I found this list today, recommending several books that would be good for reading and reflection during Lent (well it advocates reading and discussing them but reading and engaging in a robust inner dialogue is just as good, right?).
I love Lent. It’s all about preparation and possibilities and refining. My previous Lenten practise of Veganism is now my normal, so I’ll have to branch out a bit this year. Maybe fasting? I did a three day fast last year and things got a bit profound, actually, in the ‘Whooa, I’m not blogging about this’ kind of way.
I particularly like the look of Sabbath as Resistance; Saying No the the Culture of Now. But the reviews on Amazon seem to indicate that I’ll be stirred to resist multi-tasking and consumerism and I’m not sure whether I want to be challenged in that way right now. Which I know is the whole point but I would like my comfort zone stretched on my own terms, thank you very much (yes, yes. I know).
A Glorious Dark: Finding Hope in the Tension between Belief and Experience and The Grand Paradox: The Messiness of Life, the Mystery of God and the Necessity of Faith look interesting too, although they seem to be of the ‘faith is hard, embrace your doubts, it’s fine, questioning is good’ variety, which I’m a bit ambivalent about to be honest because doubt and I are fine. We’re good. I don’t need to be patted and told it’s OK, because doubt is one of my things.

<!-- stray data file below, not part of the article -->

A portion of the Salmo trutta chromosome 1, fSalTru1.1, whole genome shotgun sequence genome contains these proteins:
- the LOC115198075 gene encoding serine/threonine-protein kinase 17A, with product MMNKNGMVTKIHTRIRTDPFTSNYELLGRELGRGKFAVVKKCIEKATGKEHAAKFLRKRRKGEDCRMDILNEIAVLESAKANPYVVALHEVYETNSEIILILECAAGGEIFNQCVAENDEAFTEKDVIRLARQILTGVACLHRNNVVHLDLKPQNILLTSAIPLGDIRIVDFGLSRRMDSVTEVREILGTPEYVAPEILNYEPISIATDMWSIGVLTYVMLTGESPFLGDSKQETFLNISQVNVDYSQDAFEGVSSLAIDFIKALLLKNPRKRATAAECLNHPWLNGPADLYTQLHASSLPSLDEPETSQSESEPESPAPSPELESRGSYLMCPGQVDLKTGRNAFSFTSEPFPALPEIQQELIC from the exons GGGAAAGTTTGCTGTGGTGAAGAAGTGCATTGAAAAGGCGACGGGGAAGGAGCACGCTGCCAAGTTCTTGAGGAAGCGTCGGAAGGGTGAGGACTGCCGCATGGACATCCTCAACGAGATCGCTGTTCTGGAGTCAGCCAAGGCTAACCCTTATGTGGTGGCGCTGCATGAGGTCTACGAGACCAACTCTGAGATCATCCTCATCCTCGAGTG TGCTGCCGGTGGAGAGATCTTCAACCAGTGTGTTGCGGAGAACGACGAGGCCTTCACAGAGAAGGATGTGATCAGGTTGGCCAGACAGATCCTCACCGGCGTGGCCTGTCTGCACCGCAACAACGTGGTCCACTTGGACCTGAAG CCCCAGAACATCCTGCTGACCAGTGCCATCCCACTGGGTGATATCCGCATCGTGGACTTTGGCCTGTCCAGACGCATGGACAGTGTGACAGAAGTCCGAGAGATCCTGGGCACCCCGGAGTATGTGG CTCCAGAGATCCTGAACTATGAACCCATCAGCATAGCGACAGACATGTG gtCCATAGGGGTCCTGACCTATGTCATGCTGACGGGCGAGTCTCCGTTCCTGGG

Which brings me to this quote that I saw yesterday from Flannery O’Conner;
“I think there is no suffering greater than what is caused by the doubts of those who want to believe. I know what torment this is, but I can only see it, in myself anyway, as the process by which faith is deepened. What people don’t realize is how much religion costs. They think faith is a big electric blanket, when of course it is the cross.”
I wonder how much faith actually costs most people? I wonder if you are not being challenged and stretched then you’re not doing it properly? And I don’t mean ‘cost’ such as people giggling uncomfortably when they discover that you’re a Christian, or assuming that you’re slightly dim. I mean really going deep. Like this.